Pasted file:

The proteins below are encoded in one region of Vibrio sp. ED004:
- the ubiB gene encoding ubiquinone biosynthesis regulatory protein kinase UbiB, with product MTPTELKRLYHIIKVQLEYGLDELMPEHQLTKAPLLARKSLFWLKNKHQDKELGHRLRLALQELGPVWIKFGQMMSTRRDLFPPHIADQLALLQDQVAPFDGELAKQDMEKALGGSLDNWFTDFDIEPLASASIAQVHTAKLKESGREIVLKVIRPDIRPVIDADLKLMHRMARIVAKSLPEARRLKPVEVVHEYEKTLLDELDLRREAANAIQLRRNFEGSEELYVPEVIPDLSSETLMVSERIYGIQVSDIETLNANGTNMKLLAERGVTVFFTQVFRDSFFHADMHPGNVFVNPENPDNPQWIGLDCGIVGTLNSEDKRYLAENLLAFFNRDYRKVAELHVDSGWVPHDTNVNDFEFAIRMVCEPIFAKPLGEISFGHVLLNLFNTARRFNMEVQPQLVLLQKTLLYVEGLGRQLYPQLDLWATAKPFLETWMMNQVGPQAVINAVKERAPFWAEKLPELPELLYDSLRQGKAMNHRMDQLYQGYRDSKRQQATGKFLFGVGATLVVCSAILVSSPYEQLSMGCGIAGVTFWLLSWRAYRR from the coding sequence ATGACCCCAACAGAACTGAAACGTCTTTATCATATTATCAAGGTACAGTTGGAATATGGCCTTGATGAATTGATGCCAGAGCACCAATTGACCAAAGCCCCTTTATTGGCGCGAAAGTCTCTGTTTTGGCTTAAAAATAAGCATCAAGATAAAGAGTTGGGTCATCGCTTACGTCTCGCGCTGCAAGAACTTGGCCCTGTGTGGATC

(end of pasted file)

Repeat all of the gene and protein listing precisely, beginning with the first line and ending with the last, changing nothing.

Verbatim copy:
The proteins below are encoded in one region of Vibrio sp. ED004:
- the ubiB gene encoding ubiquinone biosynthesis regulatory protein kinase UbiB, with product MTPTELKRLYHIIKVQLEYGLDELMPEHQLTKAPLLARKSLFWLKNKHQDKELGHRLRLALQELGPVWIKFGQMMSTRRDLFPPHIADQLALLQDQVAPFDGELAKQDMEKALGGSLDNWFTDFDIEPLASASIAQVHTAKLKESGREIVLKVIRPDIRPVIDADLKLMHRMARIVAKSLPEARRLKPVEVVHEYEKTLLDELDLRREAANAIQLRRNFEGSEELYVPEVIPDLSSETLMVSERIYGIQVSDIETLNANGTNMKLLAERGVTVFFTQVFRDSFFHADMHPGNVFVNPENPDNPQWIGLDCGIVGTLNSEDKRYLAENLLAFFNRDYRKVAELHVDSGWVPHDTNVNDFEFAIRMVCEPIFAKPLGEISFGHVLLNLFNTARRFNMEVQPQLVLLQKTLLYVEGLGRQLYPQLDLWATAKPFLETWMMNQVGPQAVINAVKERAPFWAEKLPELPELLYDSLRQGKAMNHRMDQLYQGYRDSKRQQATGKFLFGVGATLVVCSAILVSSPYEQLSMGCGIAGVTFWLLSWRAYRR from the coding sequence ATGACCCCAACAGAACTGAAACGTCTTTATCATATTATCAAGGTACAGTTGGAATATGGCCTTGATGAATTGATGCCAGAGCACCAATTGACCAAAGCCCCTTTATTGGCGCGAAAGTCTCTGTTTTGGCTTAAAAATAAGCATCAAGATAAAGAGTTGGGTCATCGCTTACGTCTCGCGCTGCAAGAACTTGGCCCTGTGTGGATC